enough, also included is a four-song FM broadcast from a benefit
show (for St. Mark's Church) at CBGB's a few months later that
includes Elvis Costello singing Hell's 'You Gotta Lose' (the live
recordings are a little rough, via cassette tape, but the energy
more than compensates). 32 tracks in all, packaged with a deluxe
booklet that contains many unpublished pictures and an essay by
Hell about the songs and performances. [AG]

ORGANIC GROOVES "Black Cherry" (Aum Fidelity) CD $13.99
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Organic Grooves, a NYC collective known for their wild Friday
night roving parties that blend Thievery Corporation-style
downtempo electronica with a jam-band's sweaty spontaneity, have
released one of their finest musical creations under the
name "Black Cherry" on the Aum Fidelity label. Previously known as
one of the best labels documenting the current NYC downtown free-
jazz scene, the connection to Aum is through the album's soul and
inspiration -- the wonderful "Piercing the Veil" (AUM017) album by
William Parker and Hamid Drake. Released last year on Aum
Fidelity, that record, full of Parker's deeply soulful double bass
and Drake's unstoppable percussion, is a worthy muse, as the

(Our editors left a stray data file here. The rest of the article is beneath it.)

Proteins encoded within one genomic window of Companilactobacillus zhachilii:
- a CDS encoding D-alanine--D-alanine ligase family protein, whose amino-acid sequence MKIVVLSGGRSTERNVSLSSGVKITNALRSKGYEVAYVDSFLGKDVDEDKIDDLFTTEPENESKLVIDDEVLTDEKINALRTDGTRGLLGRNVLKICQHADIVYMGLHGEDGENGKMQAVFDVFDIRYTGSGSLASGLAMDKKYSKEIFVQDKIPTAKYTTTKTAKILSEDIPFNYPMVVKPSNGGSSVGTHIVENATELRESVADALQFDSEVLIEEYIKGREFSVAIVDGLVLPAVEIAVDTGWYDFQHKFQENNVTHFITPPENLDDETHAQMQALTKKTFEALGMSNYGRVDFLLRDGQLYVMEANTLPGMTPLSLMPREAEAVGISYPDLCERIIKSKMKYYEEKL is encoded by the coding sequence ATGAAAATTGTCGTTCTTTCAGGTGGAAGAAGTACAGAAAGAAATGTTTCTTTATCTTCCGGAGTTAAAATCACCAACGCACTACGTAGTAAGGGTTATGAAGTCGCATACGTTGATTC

subtle acoustic improvisations are gently spliced to become the
shifting foundation of the group's loops, swoops and twisting
guitar lines. Once again, this loose collective has created an
enticing dance record with an acoustic sound and inspired live
feel. [JM]

MIMIR "Mimir" (Streamline) CD $13.99
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Mimir is more or less an electro-acoustic meeting of the minds, a
super-group formed by Christoph Heemann featuring Andreas Martin
(HNAS), Jim O'Rourke (experimental troubador of sorts), Edward Ka-
Spel and Silverman (both of Legendary Pink Dots). It's an
intuitive music of textures and atmosphere that utilizes common
interests and a lot of analog electronics. This, the third Mimir
album, follows the direction of the first two, but with new and
possibly unexpected elements. There are six untitled tracks, each
different but aesthetically bound into two halves (representing
side A and B of the vinyl version that came out in Feb. 2000). The
first three tracks are mainly built around acoustic guitar
patterns that compete with the odd noises that lie beneath.
The final three rely more on white noise, feedback, and
Heemann's trademark tape-loops. Maybe a little more dramatic
than their previous two records, but it's a perfect early morning
come-down record complete with thick sheets of darkness to
hide inside. [AG]

CALIFONE "Sometimes Good Weather Follows Bad People" (Roadcone/Perishable) CD $13.99
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Califone's "Sometimes Good Weather Follows Bad People" is a CD
comprising Califone's two out-of-print EP's: 1998's self-titled